The Gibraltar Financial Services Commission has finally published a draft of, what aims to be, the future regulatory rules and principles of Digital Ledger Distribution (DLT) when it comes to its commercial use. The regulations apply to any company that chooses to use the blockchain or any other digital ledger to keep records related to their functions as a firm.
These regulations come as a consequence of the growing influence of blockchain technology in the business world. Also, it comes from the studies conducted in many countries about the benefits and applications of this new technology.
The new wave of regulations and implementations of the blockchain by government agencies are born out of the need to understanding the blockchain, and to minimise the potential damages it could bring such a level of anonymity. That’s due to the possibility of illegal activities becoming more accessible to the public.
Who Applies for These Regulations?
The draft indicates the regulations aim towards the use of DLT in order to either store or transmit value. While this can easily be inferred to mean cryptocurrencies and currencies in general, the document also establishes the meaning of “value” to include assets, holding, or any form of ownership. The regulations extend to any company that uses blockchain to keep records on the transmissions of value, which includes payments and settlements.
What Does The Draft Say About the Regulations?
While this brings new controls to blockchain-using firms, it also states that DLT service providers won’t fall under the oversight set by the Advertisements, Accounting and Financial, Conduct of Business, and Unsolicited Calls Regulations established by the Financial Services Commission in 1991.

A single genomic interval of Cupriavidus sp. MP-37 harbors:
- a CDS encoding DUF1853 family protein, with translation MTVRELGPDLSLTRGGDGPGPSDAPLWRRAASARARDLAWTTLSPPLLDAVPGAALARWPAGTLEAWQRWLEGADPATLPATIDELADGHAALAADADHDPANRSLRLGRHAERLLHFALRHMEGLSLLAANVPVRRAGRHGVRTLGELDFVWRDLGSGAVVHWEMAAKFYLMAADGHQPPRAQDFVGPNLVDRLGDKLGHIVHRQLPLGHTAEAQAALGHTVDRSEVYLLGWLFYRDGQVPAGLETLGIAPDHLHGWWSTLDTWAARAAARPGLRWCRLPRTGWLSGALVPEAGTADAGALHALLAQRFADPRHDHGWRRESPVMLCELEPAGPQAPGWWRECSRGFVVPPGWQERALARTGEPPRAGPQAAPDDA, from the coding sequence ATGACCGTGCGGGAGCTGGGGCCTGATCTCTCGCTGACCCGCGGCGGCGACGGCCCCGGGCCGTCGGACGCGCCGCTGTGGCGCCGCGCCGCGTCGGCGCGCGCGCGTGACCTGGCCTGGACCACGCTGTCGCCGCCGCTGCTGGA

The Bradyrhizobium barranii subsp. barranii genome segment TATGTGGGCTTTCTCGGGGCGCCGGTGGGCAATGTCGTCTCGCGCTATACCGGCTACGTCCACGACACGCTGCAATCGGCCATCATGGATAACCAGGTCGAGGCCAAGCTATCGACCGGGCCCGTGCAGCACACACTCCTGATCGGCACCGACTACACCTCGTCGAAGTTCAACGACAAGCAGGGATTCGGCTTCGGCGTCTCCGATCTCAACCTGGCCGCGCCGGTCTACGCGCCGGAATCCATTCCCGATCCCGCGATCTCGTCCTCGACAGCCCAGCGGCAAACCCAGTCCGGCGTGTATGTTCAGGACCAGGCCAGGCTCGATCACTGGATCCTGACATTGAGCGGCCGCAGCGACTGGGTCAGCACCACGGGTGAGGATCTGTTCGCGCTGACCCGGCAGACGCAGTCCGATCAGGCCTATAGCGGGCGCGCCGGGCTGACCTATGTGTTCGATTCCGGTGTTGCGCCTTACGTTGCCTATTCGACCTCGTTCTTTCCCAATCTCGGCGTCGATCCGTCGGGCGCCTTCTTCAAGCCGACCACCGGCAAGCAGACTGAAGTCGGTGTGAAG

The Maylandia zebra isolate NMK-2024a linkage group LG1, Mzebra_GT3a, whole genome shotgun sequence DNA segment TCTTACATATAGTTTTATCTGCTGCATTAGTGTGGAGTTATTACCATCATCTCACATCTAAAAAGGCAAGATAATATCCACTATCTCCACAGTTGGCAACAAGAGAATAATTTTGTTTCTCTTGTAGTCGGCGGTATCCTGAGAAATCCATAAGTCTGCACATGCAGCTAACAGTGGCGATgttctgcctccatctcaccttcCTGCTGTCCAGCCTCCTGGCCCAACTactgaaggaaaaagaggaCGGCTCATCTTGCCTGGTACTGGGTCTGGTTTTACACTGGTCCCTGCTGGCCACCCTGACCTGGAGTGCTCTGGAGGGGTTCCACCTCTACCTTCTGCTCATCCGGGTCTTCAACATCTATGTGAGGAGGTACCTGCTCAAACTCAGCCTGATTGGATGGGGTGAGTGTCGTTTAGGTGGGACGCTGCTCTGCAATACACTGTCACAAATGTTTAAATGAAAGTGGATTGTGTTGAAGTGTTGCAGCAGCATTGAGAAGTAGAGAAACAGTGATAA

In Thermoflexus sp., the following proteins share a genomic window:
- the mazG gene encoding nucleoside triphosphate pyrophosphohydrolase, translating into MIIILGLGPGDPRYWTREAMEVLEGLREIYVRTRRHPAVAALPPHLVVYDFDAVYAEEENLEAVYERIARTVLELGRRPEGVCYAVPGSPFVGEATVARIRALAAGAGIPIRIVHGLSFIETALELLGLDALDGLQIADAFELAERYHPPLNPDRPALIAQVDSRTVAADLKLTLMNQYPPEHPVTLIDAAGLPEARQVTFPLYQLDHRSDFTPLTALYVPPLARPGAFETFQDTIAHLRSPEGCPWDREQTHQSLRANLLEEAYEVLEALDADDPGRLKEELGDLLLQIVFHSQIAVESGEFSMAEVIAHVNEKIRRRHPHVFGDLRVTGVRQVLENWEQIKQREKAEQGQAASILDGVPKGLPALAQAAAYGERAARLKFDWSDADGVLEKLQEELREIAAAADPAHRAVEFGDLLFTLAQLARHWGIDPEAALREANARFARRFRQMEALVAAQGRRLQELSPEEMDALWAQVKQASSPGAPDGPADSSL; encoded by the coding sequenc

The draft sets the regulations and a set of principles which mainly focus on honesty and integrity when conducting business. Also included in the document are the new legal requirements that have to be included in the Licenses, Penalty Fees, and Commission Fees Regulations. These new additions include:
- The type of business, class, and description needed for the license itself.
- The criteria for penalisation.
- The base fees (£10,000) and how to calculate annual fees.
What Does the Government Say About These Regulations?
Albert Isola, the Minister of Commerce, has expressed that the regulations “will provide strong long-term economic opportunity across many key areas of our economy.” Isole also explained that the “International reaction to our initiative has been overwhelmingly positive and reaffirmed our ability to embrace change in a safe and regulated environment.”
Samantha Barrass, chief executive of the of the Financial Services Commission, stated she believes this proves that “regulators can keep up to date with technology without stifling innovation, protect consumers and create a well-regulated safe environment in which financial technology can flourish.”
The regulations will come into play in January 2018. Although, this advancement did not happen overnight. The new rules were studied by the Cryptocurrency Working Group, a private initiative born in 2014, for over a year. And, if everything is approved, Gibraltar will become the first country to provide a regulatory framework for blockchain-based start-ups. Those are fantastic news for the future of the blockchain.